When you hear the word “appraisal,” the first thing that probably comes to mind is real estate. You may have never considered that cars need to be appraised. But it’s true! There are a variety of reasons why automobiles, from brand-new trucks to antique cars, may be evaluated by a professional appraiser. Here’s what you need to know about valuing cars.
Why Do Cars Need to Be Appraised?
There are many reasons why a car’s value may need to be appraised, including many reasons related to finances. Maybe you need it for insurance purposes or to determine estate value. Maybe you need your cars appraised as part of your divorce settlement.
One of the most common reasons why a car must be appraised is to determine diminished value. This comes into play when a car has been in a third-party accident. In other words, damage has been done to a car in an accident that wasn’t the fault of the car’s owner. You can get the car repaired, but even then, a car won’t have the same value it did before the accident.
A professional auto appraiser will conduct a thorough evaluation to determine what the value of the car is now and how that compares to the car’s value before the accident. The car’s owner is entitled to compensation from the third-party’s insurance because of the loss of value.
What Vehicles Can Be Appraised?
There’s really no limit to what kind of vehicles can be appraised. As long as it has a VIN, it should be able to get appraised! Some of the vehicles that may be appraised include:
- Classic cars
- Antique cars
- Golf carts
- Electric cars
- Brass Era cars
- Brand-new cars
The process of valuing cars doesn’t vary much depending on the type. However, as you would imagine, the types of things you evaluate change depending on the type of vehicle. For example, an electric car will obviously be appraised differently than a gasoline car.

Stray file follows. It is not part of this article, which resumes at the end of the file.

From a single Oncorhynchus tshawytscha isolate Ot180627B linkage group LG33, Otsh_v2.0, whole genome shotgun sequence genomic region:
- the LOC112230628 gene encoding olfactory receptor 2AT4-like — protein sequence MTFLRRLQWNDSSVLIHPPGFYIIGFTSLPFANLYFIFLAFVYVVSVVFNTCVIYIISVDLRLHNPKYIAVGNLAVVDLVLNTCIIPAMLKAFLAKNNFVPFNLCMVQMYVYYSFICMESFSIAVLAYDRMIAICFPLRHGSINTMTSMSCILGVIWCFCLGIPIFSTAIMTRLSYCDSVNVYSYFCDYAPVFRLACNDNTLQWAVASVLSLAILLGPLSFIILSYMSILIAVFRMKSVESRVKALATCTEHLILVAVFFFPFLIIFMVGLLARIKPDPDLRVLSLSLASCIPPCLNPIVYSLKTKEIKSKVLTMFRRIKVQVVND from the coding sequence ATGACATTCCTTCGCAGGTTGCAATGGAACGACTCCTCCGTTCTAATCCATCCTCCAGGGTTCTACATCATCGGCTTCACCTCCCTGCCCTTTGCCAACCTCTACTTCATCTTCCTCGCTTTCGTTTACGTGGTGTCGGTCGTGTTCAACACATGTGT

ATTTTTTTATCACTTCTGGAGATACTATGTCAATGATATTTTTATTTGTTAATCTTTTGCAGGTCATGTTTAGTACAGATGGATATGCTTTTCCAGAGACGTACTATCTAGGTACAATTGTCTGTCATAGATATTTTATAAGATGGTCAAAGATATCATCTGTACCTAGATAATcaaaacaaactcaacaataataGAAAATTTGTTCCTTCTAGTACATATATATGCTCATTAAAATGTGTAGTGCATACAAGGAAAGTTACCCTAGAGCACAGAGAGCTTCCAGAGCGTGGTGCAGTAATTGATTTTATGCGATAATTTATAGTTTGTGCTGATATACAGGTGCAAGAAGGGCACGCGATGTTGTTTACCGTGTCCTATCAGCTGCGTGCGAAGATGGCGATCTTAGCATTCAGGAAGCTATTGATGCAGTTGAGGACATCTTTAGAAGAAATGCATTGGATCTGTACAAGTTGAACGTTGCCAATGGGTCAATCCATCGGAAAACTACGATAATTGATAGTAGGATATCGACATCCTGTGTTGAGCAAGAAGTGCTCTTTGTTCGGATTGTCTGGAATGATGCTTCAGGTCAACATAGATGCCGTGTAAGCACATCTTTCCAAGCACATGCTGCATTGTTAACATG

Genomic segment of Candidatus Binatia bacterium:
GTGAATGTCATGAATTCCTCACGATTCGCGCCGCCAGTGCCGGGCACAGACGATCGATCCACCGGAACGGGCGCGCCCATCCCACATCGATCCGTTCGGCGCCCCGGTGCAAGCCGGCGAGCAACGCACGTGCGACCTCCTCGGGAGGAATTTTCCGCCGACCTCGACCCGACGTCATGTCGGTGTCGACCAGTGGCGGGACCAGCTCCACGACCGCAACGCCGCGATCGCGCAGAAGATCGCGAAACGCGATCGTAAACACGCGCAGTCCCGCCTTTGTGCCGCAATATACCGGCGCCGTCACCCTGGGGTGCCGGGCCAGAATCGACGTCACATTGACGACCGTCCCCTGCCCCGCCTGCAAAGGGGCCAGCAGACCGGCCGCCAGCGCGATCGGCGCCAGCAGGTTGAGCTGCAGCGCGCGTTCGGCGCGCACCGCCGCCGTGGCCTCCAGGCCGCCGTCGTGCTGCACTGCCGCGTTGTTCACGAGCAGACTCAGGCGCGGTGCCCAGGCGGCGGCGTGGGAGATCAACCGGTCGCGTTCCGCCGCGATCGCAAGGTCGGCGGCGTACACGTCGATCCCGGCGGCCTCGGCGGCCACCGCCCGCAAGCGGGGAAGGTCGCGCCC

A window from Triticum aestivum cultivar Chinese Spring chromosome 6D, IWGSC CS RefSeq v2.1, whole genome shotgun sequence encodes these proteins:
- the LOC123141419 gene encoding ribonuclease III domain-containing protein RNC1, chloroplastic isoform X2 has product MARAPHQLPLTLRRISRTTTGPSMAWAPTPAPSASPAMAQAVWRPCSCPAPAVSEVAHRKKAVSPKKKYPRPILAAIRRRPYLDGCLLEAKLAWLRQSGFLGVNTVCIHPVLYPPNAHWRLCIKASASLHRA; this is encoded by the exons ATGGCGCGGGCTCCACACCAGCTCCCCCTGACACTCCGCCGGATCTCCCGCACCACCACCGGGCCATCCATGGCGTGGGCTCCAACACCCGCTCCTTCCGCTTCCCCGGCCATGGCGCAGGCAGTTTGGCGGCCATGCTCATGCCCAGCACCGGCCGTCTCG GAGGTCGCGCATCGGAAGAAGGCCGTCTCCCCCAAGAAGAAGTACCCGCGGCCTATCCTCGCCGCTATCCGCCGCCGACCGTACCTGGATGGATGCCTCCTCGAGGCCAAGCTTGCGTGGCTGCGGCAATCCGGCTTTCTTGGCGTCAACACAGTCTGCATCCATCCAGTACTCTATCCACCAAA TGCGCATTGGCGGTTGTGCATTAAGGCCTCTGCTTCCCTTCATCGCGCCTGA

What is the Auto Appraisal Process Like?
The process for appraising a car varies a little depending on the purpose of the appraisal. An appraiser’s goal is to evaluate every aspect of the car’s condition. They will measure the paint thickness, which will reveal if there’s filler or Bondo in the car. The information gathered from the evaluation goes into a comprehensive 12-page form.
Each aspect of the vehicle is evaluated on a scale of one to five. One means the quality is poor. Five is the gold-standard among cars. It’s the kind of condition you’d see in a car that’s never been driven and has only sat in the dealership. As you might imagine, it’s pretty rare to get a car that earns a five on any of the criteria.
Next, the auto appraiser takes between 100 and 200 photos of the car. The photos and all the information gathered in the forms are then compared to other cars in similar conditions. All of these steps ultimately lead to putting a number on a car’s value.
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